That was true for Sophie, a 5-month-old purebred basset hound whose owner could no longer care for her.
But once her photo was placed on the Internet, prospects began looking up for a new home for Sophie.
Bill and Pat Hutchings of Silver Creek, who have seven dogs, including six basset hounds, found out about Sophie and recommended her to The Sterile Feral Inc., which lists animals for adoption on the Internet.
The 2-year-old nonprofit organization usually takes in wild or stray cats, gives them a three-year rabies shot, neuters or spays them and then releases them back into the wild.
But occasionally a cat is adopted out by the organization, which lists dogs and even an occasional bunny.
The cats are tested for feline leukemia and all animals are given current vaccines, said Jane Berry, president of the organization.
A search on www.petfinder.com matched Ron Kichton of Colorado with the perfect family pet — Sophie. Kichton wanted Sophie so much that he spent two days driving from Colorado to pick her up.
“I promised the family that I would get them a dog, and I made good on that promise. And she’s beautiful. She’s exactly what we were looking for,” Kichton said as he picked up his new pet in Rome Thursday.
He said he searched about two weeks ago on the Petfinder Web site.
“It was pretty easy to find her. And the day after Christmas we left to come get her,” he said.
Kichton traveled with his sons Nick, 11, and Tony, 9, while leaving wife Donna and daughter Stacey in Colorado Springs, Colo.
“I like her a lot,” said Tony.
Brother Nick agreed. “She’s great,” he said.
Berry said the organization also has adopted out animals to other parts of the country. She said a dog was recently adopted and sent to New York.
“Next week a three-legged Chihuahua is going to New Jersey,” she said, adding the dog was found in that condition.
Carol Ann Adams, adoption coordinator, said the Internet helps find homes for the orphaned animals.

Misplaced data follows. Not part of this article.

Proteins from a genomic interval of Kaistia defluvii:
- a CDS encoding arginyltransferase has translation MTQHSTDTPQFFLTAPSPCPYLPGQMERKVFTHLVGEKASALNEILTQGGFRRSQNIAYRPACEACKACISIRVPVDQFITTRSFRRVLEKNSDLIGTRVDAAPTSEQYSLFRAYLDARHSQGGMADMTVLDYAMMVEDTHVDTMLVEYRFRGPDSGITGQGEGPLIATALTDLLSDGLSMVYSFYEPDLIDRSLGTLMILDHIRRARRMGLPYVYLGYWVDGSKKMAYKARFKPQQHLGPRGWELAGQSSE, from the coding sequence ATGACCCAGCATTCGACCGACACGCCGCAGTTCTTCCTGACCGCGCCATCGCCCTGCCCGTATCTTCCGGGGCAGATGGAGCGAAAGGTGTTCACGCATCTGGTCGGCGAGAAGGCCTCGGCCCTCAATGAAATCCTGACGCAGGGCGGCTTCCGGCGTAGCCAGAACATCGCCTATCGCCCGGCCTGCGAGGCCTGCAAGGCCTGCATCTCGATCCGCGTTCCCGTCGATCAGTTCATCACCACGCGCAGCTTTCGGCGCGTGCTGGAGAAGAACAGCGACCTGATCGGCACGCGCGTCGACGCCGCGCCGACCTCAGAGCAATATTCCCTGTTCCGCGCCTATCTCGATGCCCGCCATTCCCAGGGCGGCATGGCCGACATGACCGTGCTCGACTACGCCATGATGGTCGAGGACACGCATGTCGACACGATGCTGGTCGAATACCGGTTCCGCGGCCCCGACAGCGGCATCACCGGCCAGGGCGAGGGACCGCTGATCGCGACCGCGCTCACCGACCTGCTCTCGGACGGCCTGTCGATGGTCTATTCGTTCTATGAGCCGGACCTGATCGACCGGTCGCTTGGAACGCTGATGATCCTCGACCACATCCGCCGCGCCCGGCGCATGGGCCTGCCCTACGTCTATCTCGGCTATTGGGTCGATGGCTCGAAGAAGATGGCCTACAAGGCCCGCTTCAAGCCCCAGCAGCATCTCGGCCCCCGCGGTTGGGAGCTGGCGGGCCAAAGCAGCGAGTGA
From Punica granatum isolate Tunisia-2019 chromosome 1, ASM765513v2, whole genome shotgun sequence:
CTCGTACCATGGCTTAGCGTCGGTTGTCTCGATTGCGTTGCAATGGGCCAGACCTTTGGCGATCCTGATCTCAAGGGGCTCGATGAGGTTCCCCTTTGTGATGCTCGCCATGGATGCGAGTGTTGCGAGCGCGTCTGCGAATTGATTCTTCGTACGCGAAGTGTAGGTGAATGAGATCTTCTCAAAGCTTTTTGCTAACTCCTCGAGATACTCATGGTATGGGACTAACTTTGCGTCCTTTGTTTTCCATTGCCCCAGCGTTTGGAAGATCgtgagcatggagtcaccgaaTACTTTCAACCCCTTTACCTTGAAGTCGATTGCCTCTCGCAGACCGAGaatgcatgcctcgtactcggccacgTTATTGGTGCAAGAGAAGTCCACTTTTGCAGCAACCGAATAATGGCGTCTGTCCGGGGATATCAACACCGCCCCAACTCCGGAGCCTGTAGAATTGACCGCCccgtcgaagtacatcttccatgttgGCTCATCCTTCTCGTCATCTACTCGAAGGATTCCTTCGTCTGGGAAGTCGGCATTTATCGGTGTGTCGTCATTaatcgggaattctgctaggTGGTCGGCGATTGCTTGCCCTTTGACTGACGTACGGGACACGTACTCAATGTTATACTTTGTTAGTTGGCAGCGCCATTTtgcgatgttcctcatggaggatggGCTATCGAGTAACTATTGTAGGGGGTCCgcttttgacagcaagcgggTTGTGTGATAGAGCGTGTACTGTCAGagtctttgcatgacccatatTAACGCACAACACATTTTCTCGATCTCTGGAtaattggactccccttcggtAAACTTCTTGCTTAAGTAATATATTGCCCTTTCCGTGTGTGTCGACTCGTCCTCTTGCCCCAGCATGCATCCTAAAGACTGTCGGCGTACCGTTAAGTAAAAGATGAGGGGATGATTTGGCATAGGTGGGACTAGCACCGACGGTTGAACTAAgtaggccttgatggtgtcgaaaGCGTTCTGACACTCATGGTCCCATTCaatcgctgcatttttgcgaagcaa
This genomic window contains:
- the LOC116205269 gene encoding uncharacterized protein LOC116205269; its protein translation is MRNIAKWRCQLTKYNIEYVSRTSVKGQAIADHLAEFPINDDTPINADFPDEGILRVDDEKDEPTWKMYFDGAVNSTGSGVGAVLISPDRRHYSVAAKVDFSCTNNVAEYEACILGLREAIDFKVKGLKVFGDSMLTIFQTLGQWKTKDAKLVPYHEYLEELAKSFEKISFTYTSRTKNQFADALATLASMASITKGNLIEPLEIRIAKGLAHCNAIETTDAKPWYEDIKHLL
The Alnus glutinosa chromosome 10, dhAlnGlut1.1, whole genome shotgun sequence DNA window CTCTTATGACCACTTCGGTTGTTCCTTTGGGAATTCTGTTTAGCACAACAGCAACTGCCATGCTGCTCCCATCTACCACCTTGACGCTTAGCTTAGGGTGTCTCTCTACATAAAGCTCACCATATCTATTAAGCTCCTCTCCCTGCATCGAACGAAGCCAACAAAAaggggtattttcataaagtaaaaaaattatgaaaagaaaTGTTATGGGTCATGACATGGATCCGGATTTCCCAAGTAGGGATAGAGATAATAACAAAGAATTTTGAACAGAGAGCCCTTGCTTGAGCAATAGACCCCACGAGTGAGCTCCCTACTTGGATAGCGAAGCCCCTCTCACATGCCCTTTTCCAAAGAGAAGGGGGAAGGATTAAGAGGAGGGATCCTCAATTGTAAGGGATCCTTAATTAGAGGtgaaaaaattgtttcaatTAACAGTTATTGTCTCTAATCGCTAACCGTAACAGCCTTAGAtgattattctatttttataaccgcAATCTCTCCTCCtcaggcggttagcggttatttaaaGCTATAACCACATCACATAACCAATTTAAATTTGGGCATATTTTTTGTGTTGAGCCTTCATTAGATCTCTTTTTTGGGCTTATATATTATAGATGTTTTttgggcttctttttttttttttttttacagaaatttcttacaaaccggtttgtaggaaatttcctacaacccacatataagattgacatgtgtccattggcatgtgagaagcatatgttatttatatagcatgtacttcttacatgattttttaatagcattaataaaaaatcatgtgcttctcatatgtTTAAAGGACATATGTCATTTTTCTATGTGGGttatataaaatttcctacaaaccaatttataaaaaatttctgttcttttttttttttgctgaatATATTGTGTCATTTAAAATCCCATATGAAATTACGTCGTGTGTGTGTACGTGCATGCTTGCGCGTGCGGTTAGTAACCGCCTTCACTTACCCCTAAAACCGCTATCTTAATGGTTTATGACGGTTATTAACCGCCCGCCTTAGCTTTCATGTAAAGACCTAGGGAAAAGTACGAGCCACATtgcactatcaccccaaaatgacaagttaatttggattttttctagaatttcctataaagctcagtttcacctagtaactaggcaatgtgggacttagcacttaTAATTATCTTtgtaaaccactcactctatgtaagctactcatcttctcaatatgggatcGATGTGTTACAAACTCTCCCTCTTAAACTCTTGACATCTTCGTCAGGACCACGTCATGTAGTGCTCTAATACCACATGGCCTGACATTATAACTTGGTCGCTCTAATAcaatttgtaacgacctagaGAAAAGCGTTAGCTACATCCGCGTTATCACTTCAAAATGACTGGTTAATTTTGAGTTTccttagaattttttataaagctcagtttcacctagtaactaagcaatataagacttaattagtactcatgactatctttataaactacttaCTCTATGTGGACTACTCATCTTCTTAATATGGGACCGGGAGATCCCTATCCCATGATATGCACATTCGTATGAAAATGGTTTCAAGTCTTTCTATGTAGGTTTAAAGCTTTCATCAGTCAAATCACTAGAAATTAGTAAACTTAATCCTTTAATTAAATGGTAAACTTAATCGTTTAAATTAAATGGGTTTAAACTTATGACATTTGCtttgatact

“Since Oct. 1, we’ve adopted out 27 cats and 14 dogs. We’ve been on the Internet only a couple of months, and most of these adoptions have come to us through the Internet,” Adams said.
Adopters are asked to fill out applications, and their references are checked.
“We give the animal to the person who we believe will give it the best home,” said Adams.
And if animals are too small or tame to release back into the wild, they join the lineup of animals at the center hoping for a new home.
“We have volunteers who help socialize the animals,” she said. “They play with the animals and get them used to being around people.”
There’s no fee to adopt an animal, although donations are welcomed at the nonprofit organization.
Also, local veterinarians volunteer time and services, and hospitals volunteer supplies.
It’s not unusual to see cats lounging around the center.
“We can’t bear to keep them in small cages. We let them roam around,” said Berry. “We only use the cages for a 14-day quarantine to ensure the animals are healthy before allowing them around other animals.”
The center houses about 30 animals at any time, including dogs that roam in a fenced yard.
There’s Midnight, a black cat whose owner was expecting a baby and didn’t want a cat.
And Sunshine lives there, too. She is a Himalayan cat whose owner brought her to a veterinarian to have her euthanized. She’s been there almost two years.
An adult tabby cat is there because her owner died and she has nowhere else to go. And a small kitten was brought in Wednesday that was found in the tire department at Sears.
“We never euthanize an animal. If they’re not adopted, they’ll live here forever,” Berry said.
But they need to be adopted to make room for other animals that need a home, she said.
And what’s next on the adoption list?
“We’ll be listing a goat soon. We need to find it a home,” said Adams.
To adopt a pet, visit www.petfinder.com, list 30161 as the area to search, then click on The Sterile Feral — or visit www.thesterileferal.org.
To donate money or supplies, contact the organization at 232-2418, or leave supplies outside the center at 722 Kingston Ave